The main feeder schools for Dwenger (which has an enrollment of about 1,020 in Grades 9-12) includes St. Charles Borromeo, St. Jude, St. Vincent de Paul, Our Lady of Good Hope and Queen of Angels in Fort Wayne as well as St. Mary of the Assumption of Avila, Ind., and St. Joseph of Garrett, Ind.

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The Fort Wayne Bishop Dwenger Saints baseball team celebrate another run crossing the plate.

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Father Jason and son Louis Garrett share a moment on the baseball field with the Fort Wayne Bishop Dwenger High School Saints. Jason Garrett is also pastoral minister and head football coach at the school.

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The Garrett family includes father Jason, mother Sharon and children Emily, Dominic, Louis, Grace, Michael, Cecilia, Simon, Xavier, Lydia, Blaise and Jude.

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Haley talks about importance of developing winners, offensive strategy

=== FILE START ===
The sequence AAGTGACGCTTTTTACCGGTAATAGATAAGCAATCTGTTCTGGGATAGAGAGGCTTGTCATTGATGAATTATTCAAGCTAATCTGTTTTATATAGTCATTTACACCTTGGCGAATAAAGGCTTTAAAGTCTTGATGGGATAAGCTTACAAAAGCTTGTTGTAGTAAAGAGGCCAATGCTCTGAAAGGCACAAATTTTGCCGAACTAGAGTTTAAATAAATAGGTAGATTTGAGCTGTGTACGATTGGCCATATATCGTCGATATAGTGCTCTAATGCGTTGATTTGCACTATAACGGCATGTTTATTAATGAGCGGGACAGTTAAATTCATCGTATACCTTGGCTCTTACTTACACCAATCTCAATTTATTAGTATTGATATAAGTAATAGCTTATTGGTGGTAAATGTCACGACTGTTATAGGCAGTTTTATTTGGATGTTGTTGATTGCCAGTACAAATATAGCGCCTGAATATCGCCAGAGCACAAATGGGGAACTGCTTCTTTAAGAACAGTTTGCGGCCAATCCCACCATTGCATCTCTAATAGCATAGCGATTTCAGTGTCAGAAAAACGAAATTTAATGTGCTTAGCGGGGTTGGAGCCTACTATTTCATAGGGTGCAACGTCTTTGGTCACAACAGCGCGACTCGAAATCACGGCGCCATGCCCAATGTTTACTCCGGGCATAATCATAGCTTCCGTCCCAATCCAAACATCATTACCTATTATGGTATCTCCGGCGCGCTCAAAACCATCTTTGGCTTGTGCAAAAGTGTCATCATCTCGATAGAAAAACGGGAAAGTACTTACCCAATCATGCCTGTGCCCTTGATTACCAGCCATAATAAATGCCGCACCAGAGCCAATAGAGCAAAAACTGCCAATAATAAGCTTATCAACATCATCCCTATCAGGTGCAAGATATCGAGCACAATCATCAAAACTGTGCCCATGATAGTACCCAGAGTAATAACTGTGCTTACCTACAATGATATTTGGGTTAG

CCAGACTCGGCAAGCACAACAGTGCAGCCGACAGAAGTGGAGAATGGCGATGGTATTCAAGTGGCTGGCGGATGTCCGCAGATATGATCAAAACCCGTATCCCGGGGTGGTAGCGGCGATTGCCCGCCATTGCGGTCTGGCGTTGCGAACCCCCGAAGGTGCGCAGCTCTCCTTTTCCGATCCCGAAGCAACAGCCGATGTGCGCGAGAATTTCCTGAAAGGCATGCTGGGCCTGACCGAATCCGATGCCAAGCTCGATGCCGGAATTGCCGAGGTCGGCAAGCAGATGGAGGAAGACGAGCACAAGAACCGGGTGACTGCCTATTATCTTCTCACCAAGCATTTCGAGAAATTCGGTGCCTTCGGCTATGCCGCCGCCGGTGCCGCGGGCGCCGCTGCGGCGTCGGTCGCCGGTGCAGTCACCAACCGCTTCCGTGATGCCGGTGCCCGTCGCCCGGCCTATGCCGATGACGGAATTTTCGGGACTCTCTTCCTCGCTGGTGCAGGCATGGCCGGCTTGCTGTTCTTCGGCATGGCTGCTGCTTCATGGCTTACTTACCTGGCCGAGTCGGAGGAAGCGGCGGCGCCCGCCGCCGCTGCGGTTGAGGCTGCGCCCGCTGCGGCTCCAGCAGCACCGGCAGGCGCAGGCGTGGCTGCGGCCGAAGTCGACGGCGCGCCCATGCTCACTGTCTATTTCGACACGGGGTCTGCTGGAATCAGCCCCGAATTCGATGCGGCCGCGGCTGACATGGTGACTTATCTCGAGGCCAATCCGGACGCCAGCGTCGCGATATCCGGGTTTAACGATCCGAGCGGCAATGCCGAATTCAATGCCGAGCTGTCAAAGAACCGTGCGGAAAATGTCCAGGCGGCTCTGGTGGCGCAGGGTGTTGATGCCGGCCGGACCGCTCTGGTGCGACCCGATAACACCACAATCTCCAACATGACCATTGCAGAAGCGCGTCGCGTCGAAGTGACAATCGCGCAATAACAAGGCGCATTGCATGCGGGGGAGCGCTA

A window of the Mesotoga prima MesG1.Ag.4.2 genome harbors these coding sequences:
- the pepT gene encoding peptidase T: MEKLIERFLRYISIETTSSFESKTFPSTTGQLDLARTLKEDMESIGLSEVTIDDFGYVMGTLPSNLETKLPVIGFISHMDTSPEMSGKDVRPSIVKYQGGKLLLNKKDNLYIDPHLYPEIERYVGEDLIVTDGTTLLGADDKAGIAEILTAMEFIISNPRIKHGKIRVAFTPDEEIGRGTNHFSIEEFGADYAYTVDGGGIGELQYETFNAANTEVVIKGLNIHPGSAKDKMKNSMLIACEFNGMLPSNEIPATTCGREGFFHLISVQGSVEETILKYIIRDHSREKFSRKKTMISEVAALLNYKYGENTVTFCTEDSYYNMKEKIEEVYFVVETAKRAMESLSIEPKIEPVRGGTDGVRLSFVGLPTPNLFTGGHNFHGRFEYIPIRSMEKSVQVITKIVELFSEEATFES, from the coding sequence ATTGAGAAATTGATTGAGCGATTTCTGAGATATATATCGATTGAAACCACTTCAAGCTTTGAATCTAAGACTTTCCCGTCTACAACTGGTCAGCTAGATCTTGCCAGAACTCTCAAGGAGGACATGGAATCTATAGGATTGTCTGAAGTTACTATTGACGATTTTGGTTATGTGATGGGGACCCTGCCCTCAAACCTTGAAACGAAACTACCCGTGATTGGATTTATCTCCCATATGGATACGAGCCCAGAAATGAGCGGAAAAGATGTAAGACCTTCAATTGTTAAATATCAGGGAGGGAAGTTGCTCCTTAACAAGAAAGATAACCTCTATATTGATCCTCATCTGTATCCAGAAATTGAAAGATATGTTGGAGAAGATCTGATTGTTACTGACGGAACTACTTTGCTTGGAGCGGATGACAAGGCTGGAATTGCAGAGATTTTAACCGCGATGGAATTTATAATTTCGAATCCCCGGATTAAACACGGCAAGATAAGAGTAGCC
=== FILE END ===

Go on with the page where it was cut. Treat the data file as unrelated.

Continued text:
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By STEVE KRAH

http://www.IndianaRBI.com

Mark Haley worked for decades on the development side of professional baseball.

He was a minor league coach or manager in the Chicago White Sox and Arizona Diamondbacks organizations. His job was to get players ready for the next level. If they continued to develop, they had a chance to land in the major leagues.

He was a manager at Low Class-A South Bend (Ind.) and took the Silver Hawks to the postseason in seven of his 10 seasons (2005-14).

Haley, who now runs the 1st Source Banking Performance Center at Four Winds Field and coaches the South Bend Cubs travel teams, rejects the idea that winning has to be sacrificed for development.